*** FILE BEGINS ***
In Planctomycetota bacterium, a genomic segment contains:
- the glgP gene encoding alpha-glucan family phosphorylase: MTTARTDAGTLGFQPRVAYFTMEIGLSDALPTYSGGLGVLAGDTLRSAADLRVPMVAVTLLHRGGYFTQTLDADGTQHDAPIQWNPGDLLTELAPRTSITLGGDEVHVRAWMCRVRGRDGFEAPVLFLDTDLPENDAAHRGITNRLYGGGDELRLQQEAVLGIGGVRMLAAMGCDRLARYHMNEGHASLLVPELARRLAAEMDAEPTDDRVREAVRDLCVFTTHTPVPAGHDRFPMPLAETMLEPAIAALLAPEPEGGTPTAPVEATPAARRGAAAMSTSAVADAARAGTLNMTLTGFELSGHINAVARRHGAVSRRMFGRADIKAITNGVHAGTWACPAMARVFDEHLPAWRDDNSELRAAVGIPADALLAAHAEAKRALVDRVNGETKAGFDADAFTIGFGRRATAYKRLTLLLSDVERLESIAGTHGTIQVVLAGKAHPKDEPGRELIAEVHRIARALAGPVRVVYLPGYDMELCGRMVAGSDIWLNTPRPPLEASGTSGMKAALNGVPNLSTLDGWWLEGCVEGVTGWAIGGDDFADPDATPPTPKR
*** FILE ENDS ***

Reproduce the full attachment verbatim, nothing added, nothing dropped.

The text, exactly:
In Planctomycetota bacterium, a genomic segment contains:
- the glgP gene encoding alpha-glucan family phosphorylase: MTTARTDAGTLGFQPRVAYFTMEIGLSDALPTYSGGLGVLAGDTLRSAADLRVPMVAVTLLHRGGYFTQTLDADGTQHDAPIQWNPGDLLTELAPRTSITLGGDEVHVRAWMCRVRGRDGFEAPVLFLDTDLPENDAAHRGITNRLYGGGDELRLQQEAVLGIGGVRMLAAMGCDRLARYHMNEGHASLLVPELARRLAAEMDAEPTDDRVREAVRDLCVFTTHTPVPAGHDRFPMPLAETMLEPAIAALLAPEPEGGTPTAPVEATPAARRGAAAMSTSAVADAARAGTLNMTLTGFELSGHINAVARRHGAVSRRMFGRADIKAITNGVHAGTWACPAMARVFDEHLPAWRDDNSELRAAVGIPADALLAAHAEAKRALVDRVNGETKAGFDADAFTIGFGRRATAYKRLTLLLSDVERLESIAGTHGTIQVVLAGKAHPKDEPGRELIAEVHRIARALAGPVRVVYLPGYDMELCGRMVAGSDIWLNTPRPPLEASGTSGMKAALNGVPNLSTLDGWWLEGCVEGVTGWAIGGDDFADPDATPPTPKR